At Berkshire's 2004 annual meeting, Buffett said that "Those (Fisher's) two books were terrific books, and as with Ben Graham, you can get it all just by reading the books." Common Stocks is the more well-known of the two, but Paths to Wealth Through Common Stocks is another that has a firm place on Buffett's list.

To be sure, a fair amount of information in this book is outdated (it was first published 58 years ago), such as the extensive discussion on the major growth industries of the 1960s. However, it's still full of useful wisdom. My personal favorite section of this book is where Fisher describes in detail how the best-performing stocks achieve such large increases in value.

6. Jack: Straight From The Gut, by Jack Welch

This recommendation came from Buffett's 2001 letter to Berkshire's shareholders, and it is former General Electric leader Jack Welch's autobiography. This is more of a must-read for managers, more so than it is for investors, but remember that it's difficult to overstate the value Buffett places on good management, and this book is a great way to get perspective on what Buffett's idea of good management is.

7. The Essays of Warren Buffett, by Warren Buffett and Larry Cunningham

This book contains a collection of Buffett's own writings on topics such as stock valuation, M&A strategies, alternative investments, and more. Buffett obviously thinks this information is useful reading (after all, he wrote it), and has endorsed this as "the most representative book on my views...he (Cunningham) essentially has taken my words and rearranged them."

8. Where Are the Customers' Yachts?, by Fred Schwed

If you want a good laugh, as well as some practical investment wisdom, Where Are the Customers' Yachts? is the book for you. Buffett called it "the funniest book ever written about investing" in his 2006 letter to shareholders and said that it teaches some truly important lessons all investors should know.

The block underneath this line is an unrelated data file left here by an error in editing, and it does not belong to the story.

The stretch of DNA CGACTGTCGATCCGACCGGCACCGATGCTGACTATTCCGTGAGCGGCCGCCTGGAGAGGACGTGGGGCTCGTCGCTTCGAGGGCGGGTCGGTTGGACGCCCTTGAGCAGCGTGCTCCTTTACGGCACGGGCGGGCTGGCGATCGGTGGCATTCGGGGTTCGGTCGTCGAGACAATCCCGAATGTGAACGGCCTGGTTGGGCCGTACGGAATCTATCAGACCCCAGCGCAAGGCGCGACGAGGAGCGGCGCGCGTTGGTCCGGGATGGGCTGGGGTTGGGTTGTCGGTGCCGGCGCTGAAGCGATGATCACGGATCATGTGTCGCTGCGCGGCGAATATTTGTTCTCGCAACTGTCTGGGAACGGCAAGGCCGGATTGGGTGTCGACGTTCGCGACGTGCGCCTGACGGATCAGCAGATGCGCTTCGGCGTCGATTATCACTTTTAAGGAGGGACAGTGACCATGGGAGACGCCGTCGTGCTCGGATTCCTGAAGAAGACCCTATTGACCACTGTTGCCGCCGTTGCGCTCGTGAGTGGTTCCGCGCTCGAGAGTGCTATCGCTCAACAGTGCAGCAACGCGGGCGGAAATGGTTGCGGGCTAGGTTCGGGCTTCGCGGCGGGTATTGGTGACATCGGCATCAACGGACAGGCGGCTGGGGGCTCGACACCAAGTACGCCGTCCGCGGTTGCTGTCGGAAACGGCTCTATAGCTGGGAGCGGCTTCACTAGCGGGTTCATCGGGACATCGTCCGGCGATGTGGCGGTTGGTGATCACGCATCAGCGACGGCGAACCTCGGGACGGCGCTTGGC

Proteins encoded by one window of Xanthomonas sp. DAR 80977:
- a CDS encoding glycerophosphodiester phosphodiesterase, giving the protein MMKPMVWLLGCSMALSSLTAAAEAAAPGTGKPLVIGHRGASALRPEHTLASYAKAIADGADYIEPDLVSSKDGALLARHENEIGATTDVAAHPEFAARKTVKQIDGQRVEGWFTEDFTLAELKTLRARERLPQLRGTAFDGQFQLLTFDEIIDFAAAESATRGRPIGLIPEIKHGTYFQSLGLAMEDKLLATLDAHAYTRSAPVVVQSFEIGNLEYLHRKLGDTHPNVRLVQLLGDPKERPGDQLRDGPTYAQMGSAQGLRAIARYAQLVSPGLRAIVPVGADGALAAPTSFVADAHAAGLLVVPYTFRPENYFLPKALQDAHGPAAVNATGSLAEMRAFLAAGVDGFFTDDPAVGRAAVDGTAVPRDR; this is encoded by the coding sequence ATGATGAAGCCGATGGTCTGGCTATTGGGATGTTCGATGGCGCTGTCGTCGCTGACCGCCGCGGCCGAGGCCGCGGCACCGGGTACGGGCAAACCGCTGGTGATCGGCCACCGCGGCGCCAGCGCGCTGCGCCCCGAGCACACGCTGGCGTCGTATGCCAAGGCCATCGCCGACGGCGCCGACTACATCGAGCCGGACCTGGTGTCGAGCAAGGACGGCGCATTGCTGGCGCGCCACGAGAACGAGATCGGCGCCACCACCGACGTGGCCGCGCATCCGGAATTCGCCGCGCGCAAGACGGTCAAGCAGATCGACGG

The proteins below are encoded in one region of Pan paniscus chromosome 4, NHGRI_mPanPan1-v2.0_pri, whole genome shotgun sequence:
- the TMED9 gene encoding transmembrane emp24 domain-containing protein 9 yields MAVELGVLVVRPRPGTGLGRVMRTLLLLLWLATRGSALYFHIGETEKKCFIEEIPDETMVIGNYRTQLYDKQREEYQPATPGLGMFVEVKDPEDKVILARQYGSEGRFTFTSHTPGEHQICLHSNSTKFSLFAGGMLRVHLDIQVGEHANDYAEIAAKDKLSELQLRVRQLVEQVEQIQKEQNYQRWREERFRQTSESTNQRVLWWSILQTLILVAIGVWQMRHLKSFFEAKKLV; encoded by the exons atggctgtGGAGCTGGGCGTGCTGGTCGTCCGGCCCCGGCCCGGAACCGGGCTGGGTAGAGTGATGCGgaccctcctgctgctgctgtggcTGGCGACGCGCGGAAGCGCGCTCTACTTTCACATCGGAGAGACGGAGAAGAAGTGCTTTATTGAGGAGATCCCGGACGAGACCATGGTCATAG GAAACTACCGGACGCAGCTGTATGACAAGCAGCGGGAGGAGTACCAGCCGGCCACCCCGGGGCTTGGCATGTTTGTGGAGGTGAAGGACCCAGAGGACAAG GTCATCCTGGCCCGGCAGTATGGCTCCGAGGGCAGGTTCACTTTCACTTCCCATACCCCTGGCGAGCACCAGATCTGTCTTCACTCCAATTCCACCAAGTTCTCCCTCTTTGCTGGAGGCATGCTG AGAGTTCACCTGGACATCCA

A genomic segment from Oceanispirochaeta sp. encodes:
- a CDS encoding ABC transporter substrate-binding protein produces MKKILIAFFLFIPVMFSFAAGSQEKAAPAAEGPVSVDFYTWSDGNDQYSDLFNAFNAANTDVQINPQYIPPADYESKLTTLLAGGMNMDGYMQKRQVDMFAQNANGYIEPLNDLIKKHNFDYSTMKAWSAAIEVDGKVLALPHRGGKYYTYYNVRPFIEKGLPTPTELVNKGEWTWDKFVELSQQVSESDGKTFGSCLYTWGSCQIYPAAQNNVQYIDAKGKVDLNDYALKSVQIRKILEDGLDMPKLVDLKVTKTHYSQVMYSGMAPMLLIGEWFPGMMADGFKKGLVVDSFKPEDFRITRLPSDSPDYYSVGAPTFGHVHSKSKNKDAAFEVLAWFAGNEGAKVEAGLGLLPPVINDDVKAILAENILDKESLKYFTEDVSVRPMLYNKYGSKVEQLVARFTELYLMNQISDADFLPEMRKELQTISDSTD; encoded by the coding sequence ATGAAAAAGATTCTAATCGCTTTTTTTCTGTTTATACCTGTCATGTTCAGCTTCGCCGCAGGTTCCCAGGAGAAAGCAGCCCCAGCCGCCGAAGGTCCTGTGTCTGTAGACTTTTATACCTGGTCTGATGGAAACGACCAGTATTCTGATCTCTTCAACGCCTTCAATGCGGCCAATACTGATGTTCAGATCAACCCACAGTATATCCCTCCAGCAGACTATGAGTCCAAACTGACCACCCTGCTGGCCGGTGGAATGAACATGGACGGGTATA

9. The Outsiders, by William Thorndike Jr.

In his 2012 letter to Berkshire's shareholders, Buffett called The Outsiders an "outstanding book about CEOs who excelled at capital allocation." The story of eight business leaders' recipes for success, the book features a section about Berkshire director Tom Murphy.

10. The Little Book of Common Sense Investing, by Jack Bogle

In his 2016 letter to Berkshire shareholders, Buffett said that "If a statue is ever erected to honor the person who has done the most for American investors, the hands-down choice should be Jack Bogle."

Bogle, the founder of Vanguard and the pioneer of the concept of low-cost index fund investing, wrote this book in 2007 to encourage investors to use index funds (as opposed to higher-fee investment vehicles) to build wealth. Buffett has often said that low-cost index funds are the best investment most people can make. This book will show you why.

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Teresa Kersten is an employee of LinkedIn and is a member of The Motley Fool's board of directors. LinkedIn is owned by Microsoft. Matthew Frankel owns shares of Berkshire Hathaway (B shares). The Motley Fool owns shares of and recommends Berkshire Hathaway (B shares). The Motley Fool has a disclosure policy.